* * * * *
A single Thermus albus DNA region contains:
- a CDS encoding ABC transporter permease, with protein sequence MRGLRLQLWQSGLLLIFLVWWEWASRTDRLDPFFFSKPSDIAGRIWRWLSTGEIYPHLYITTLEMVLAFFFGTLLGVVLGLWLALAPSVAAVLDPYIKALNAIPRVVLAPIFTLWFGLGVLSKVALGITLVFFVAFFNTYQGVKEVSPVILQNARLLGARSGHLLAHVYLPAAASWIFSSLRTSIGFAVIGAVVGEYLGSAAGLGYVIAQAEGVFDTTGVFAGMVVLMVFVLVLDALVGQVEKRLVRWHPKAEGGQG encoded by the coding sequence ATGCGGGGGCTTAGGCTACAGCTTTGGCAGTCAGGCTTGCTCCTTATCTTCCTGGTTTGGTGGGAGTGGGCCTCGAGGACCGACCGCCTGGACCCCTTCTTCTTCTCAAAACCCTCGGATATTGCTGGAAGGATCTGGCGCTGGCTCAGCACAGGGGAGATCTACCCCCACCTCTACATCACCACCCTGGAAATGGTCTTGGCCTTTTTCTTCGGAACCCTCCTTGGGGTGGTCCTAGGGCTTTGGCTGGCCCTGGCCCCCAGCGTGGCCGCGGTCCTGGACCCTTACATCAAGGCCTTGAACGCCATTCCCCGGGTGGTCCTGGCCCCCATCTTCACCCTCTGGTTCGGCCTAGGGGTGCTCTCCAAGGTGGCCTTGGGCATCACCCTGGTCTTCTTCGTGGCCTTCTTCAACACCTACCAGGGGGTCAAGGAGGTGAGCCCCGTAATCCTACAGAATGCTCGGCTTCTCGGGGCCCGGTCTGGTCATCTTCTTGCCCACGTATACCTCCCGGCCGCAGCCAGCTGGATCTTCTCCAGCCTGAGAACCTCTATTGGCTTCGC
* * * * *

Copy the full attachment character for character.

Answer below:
A single Thermus albus DNA region contains:
- a CDS encoding ABC transporter permease, with protein sequence MRGLRLQLWQSGLLLIFLVWWEWASRTDRLDPFFFSKPSDIAGRIWRWLSTGEIYPHLYITTLEMVLAFFFGTLLGVVLGLWLALAPSVAAVLDPYIKALNAIPRVVLAPIFTLWFGLGVLSKVALGITLVFFVAFFNTYQGVKEVSPVILQNARLLGARSGHLLAHVYLPAAASWIFSSLRTSIGFAVIGAVVGEYLGSAAGLGYVIAQAEGVFDTTGVFAGMVVLMVFVLVLDALVGQVEKRLVRWHPKAEGGQG encoded by the coding sequence ATGCGGGGGCTTAGGCTACAGCTTTGGCAGTCAGGCTTGCTCCTTATCTTCCTGGTTTGGTGGGAGTGGGCCTCGAGGACCGACCGCCTGGACCCCTTCTTCTTCTCAAAACCCTCGGATATTGCTGGAAGGATCTGGCGCTGGCTCAGCACAGGGGAGATCTACCCCCACCTCTACATCACCACCCTGGAAATGGTCTTGGCCTTTTTCTTCGGAACCCTCCTTGGGGTGGTCCTAGGGCTTTGGCTGGCCCTGGCCCCCAGCGTGGCCGCGGTCCTGGACCCTTACATCAAGGCCTTGAACGCCATTCCCCGGGTGGTCCTGGCCCCCATCTTCACCCTCTGGTTCGGCCTAGGGGTGCTCTCCAAGGTGGCCTTGGGCATCACCCTGGTCTTCTTCGTGGCCTTCTTCAACACCTACCAGGGGGTCAAGGAGGTGAGCCCCGTAATCCTACAGAATGCTCGGCTTCTCGGGGCCCGGTCTGGTCATCTTCTTGCCCACGTATACCTCCCGGCCGCAGCCAGCTGGATCTTCTCCAGCCTGAGAACCTCTATTGGCTTCGC